Friday, August 30, 2013

Simple Pleasures of August


This month we woke up from the dream of summer break and my husband headed back to a classroom full of 14 year-olds. I'll never know how he does this. It's bittersweet because of course we miss him terribly, but also I somehow turn completely lazy and unproductive when he is home, so it's nice to be back in a rhythm and getting. stuff. done. for a change.

Also this month was my birthday. I love birthdays for the excuse to spend some quality time with my husband, reconnect with friends, and reflect on the past year of my life. This birthday was a milestone because of how much change I've seen in myself over the last year. Twenty-six has potential to be my favorite year yet.


Unlimited blueberries from a Saturday of picking with a dear friend, morning bike rides around the neighborhood with my little one, Sunday morning sermons and communion for the first time in years, and planning a little celebration for my favorite nearly one-year old.

And this guy loves baths. 

Half the Sky: Turning Oppression into Opportunity for Women Worldwide- Every human being on the planet should read this. It's that important.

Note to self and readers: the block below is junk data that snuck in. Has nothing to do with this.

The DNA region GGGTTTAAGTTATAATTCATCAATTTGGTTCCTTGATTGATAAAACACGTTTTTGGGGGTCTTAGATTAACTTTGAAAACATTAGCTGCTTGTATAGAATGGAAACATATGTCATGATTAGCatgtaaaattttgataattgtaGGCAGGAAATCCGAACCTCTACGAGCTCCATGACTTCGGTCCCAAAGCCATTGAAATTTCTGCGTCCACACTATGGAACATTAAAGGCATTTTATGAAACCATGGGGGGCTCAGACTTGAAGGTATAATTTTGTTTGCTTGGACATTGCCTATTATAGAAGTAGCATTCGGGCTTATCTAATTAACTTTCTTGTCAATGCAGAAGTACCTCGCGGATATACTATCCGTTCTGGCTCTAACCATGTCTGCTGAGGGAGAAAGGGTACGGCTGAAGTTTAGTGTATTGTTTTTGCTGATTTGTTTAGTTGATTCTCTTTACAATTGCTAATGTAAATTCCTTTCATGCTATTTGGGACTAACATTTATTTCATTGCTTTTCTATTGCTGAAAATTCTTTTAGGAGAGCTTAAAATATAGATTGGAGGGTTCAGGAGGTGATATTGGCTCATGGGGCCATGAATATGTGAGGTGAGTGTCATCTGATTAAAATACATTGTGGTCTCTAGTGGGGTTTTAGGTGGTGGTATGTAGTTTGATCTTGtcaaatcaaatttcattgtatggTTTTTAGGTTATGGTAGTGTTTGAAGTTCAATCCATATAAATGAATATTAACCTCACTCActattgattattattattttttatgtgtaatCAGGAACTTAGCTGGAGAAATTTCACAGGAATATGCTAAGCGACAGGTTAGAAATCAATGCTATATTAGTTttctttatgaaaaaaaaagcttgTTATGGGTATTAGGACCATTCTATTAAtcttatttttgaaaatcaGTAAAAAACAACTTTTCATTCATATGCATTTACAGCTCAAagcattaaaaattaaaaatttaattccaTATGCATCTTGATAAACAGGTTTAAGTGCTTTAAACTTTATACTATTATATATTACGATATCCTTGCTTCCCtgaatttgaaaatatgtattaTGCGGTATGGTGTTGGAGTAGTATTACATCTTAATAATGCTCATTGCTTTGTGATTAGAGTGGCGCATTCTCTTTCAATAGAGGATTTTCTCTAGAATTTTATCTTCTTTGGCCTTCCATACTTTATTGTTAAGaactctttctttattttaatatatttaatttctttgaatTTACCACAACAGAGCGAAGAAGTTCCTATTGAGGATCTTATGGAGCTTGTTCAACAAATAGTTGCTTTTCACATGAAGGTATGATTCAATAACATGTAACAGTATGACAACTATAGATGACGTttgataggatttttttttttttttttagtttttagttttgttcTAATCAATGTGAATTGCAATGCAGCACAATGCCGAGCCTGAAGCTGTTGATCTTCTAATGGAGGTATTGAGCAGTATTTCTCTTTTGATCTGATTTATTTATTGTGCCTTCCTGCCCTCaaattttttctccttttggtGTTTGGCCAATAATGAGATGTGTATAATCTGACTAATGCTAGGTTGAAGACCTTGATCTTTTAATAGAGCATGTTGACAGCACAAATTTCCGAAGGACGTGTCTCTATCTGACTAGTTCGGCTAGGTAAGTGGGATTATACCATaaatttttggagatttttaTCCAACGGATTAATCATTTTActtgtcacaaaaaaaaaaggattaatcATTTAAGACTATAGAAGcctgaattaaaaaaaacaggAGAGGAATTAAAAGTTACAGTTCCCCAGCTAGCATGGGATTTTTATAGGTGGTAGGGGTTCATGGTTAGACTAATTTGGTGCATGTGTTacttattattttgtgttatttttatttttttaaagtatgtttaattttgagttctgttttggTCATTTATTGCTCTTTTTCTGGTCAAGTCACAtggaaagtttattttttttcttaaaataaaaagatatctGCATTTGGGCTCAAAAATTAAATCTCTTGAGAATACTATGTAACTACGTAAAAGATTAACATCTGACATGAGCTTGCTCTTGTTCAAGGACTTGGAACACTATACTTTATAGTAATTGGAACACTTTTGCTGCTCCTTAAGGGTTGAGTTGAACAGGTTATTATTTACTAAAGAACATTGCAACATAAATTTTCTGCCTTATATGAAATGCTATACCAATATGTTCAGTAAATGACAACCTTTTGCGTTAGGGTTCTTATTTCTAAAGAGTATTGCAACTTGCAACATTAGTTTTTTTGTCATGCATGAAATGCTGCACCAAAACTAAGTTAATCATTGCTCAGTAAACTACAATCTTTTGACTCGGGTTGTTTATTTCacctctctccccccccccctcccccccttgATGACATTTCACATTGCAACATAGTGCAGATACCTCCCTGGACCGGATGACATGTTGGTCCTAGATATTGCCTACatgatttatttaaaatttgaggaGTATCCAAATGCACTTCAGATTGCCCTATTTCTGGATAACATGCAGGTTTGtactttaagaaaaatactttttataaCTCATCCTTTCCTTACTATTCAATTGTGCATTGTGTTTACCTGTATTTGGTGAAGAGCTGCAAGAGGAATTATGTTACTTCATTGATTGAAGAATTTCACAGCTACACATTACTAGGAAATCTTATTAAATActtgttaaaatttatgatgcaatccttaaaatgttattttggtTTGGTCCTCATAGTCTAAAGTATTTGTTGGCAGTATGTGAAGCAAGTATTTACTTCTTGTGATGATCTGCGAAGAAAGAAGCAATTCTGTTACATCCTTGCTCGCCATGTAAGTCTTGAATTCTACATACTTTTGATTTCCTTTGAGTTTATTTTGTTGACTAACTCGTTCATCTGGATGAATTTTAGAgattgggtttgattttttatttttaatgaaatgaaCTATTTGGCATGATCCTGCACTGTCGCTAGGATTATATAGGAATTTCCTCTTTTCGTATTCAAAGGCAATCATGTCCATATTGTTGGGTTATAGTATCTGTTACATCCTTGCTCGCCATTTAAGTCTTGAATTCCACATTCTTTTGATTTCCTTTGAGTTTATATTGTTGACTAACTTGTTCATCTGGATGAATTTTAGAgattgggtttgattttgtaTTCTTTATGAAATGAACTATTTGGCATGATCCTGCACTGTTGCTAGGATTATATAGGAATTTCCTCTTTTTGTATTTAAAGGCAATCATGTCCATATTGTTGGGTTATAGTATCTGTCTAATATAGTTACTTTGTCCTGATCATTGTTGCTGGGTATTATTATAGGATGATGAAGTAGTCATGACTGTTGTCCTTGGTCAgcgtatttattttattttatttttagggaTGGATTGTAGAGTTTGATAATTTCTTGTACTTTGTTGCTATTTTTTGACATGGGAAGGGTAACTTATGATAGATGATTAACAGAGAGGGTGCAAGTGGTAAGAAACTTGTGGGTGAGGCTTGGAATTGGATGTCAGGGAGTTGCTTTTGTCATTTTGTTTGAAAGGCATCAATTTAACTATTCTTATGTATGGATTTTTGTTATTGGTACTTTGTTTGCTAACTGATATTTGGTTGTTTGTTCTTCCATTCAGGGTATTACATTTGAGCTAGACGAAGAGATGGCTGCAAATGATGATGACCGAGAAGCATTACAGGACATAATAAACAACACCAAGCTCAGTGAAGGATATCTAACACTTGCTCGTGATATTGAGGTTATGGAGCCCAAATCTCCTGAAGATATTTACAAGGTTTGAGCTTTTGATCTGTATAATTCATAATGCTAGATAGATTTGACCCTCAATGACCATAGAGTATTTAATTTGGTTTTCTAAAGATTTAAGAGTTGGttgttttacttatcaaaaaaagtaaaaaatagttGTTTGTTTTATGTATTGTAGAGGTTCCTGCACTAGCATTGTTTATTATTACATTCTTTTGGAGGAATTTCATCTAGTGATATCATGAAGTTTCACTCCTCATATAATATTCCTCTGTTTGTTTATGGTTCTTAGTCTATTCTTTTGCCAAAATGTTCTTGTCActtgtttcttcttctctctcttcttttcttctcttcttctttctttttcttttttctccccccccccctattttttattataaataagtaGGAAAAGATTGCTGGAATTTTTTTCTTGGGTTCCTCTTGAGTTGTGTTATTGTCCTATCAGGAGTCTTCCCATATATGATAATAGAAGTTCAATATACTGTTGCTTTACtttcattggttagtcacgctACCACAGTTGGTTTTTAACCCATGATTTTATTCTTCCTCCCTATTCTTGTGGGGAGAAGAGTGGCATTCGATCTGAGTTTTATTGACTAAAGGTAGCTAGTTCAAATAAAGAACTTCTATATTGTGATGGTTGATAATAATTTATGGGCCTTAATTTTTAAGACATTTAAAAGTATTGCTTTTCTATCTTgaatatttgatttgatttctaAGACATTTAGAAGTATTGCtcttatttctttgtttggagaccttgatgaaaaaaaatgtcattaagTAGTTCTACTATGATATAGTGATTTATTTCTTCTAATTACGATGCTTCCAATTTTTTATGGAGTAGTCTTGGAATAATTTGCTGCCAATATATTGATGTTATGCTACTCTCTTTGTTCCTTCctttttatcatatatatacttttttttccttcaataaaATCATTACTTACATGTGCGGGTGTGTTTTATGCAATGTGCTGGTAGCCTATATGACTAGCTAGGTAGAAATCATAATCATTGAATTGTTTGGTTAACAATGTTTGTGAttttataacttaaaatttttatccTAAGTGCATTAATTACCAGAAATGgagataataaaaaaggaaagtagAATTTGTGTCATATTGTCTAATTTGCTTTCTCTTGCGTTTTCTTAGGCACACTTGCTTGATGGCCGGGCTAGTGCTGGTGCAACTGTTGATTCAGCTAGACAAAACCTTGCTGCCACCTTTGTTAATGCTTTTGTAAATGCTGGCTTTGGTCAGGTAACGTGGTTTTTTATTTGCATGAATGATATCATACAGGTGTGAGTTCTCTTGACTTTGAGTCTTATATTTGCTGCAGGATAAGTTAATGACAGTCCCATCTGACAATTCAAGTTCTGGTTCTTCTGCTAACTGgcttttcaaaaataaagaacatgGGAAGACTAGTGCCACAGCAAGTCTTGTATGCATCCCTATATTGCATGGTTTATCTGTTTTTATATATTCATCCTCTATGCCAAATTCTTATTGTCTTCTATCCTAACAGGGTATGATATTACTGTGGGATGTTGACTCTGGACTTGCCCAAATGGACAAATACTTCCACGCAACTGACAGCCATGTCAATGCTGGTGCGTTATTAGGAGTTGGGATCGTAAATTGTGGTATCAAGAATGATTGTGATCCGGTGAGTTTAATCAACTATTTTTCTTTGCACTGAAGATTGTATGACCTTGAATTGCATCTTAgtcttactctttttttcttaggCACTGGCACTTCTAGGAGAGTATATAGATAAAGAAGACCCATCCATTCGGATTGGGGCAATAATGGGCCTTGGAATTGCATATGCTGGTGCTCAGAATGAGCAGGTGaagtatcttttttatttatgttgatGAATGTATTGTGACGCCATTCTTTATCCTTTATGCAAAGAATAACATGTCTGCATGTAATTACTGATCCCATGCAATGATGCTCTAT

War and Peace (Book One)- I did it! Kind of. And then I abandoned it. Hopefully I can return before I forget everything and have to start over.

Currently reading ------------->


Earlier in the month I listened to a few Jonathan Martin sermons and I've also been listening to Pray-as-you-go each morning while I make the baby's breakfast. Both have been very refreshing for me.

Afternoon kill-time-till-Dad-gets-home dance party music consists of the children's albums of Ziggy Marley, Laura Veirs, and Jack Johnson on Spotify. It's kids music you'll actually want to turn on.


We chose Sherlock to fill the void The Office left, which was good, but I kind of regret adding another television show to the list of things I feel invested in.

For my birthday, I was surprised with a dinner and a movie date, with the choice of The Great Gatsby (which I've wanted to see for months) and The Way Way Back (which I've wanted to see for weeks). I chose the latter because it's rare that I get to see a movie while everyone is still talking about it. Worth it. It's definitely a good pick for conversation over ice cream afterward. : )


I always love an overwhelming amount of things in the category, but these are the ones that felt most important to me this month: